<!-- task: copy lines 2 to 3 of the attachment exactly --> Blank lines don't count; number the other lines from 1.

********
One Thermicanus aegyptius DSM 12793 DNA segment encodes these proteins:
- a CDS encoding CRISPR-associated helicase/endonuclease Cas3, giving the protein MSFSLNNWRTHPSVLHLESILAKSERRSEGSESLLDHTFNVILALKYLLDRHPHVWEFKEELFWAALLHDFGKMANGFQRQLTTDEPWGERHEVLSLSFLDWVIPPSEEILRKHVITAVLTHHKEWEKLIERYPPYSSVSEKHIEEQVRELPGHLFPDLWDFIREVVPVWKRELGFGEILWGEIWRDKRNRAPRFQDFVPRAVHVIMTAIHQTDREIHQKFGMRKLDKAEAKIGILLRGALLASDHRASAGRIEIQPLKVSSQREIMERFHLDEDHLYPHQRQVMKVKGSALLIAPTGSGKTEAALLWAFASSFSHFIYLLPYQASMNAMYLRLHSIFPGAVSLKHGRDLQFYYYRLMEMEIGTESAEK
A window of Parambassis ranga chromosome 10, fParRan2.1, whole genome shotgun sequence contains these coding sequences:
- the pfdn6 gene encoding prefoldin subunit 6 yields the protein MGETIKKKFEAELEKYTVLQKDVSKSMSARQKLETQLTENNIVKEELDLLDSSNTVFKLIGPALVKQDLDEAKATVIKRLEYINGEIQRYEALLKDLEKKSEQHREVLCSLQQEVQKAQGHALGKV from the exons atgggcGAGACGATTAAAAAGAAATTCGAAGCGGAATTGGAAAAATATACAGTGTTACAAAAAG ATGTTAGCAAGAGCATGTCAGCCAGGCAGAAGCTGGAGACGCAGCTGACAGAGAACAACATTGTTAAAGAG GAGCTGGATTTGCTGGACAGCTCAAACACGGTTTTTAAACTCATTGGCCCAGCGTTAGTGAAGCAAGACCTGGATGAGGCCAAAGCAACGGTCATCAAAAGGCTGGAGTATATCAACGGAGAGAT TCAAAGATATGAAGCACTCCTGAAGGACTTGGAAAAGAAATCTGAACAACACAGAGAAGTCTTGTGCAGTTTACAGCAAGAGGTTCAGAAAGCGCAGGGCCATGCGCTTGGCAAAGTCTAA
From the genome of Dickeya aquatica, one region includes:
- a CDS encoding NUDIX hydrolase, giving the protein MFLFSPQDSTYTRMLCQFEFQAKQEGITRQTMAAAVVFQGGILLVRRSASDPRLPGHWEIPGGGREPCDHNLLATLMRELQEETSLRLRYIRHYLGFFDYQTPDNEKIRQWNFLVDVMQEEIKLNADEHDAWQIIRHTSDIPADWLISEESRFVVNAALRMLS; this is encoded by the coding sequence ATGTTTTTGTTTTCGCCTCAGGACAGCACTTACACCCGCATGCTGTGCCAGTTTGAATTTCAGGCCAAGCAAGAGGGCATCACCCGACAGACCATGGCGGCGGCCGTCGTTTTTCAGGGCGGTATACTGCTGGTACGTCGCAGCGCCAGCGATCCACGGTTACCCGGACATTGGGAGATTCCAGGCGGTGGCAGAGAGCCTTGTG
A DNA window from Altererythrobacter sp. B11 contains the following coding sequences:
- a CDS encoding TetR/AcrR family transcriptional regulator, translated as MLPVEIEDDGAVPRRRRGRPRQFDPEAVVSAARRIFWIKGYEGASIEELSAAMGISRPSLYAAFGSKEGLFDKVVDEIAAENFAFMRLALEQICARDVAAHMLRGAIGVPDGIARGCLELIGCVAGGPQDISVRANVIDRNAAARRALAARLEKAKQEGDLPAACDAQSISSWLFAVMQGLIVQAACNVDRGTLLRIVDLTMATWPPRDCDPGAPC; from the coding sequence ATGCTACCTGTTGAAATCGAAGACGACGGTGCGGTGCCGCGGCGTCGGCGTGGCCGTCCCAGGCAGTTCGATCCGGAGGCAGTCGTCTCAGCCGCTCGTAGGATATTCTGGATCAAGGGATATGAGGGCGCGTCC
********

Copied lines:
- a CDS encoding CRISPR-associated helicase/endonuclease Cas3, giving the protein MSFSLNNWRTHPSVLHLESILAKSERRSEGSESLLDHTFNVILALKYLLDRHPHVWEFKEELFWAALLHDFGKMANGFQRQLTTDEPWGERHEVLSLSFLDWVIPPSEEILRKHVITAVLTHHKEWEKLIERYPPYSSVSEKHIEEQVRELPGHLFPDLWDFIREVVPVWKRELGFGEILWGEIWRDKRNRAPRFQDFVPRAVHVIMTAIHQTDREIHQKFGMRKLDKAEAKIGILLRGALLASDHRASAGRIEIQPLKVSSQREIMERFHLDEDHLYPHQRQVMKVKGSALLIAPTGSGKTEAALLWAFASSFSHFIYLLPYQASMNAMYLRLHSIFPGAVSLKHGRDLQFYYYRLMEMEIGTESAEK
A window of Parambassis ranga chromosome 10, fParRan2.1, whole genome shotgun sequence contains these coding sequences: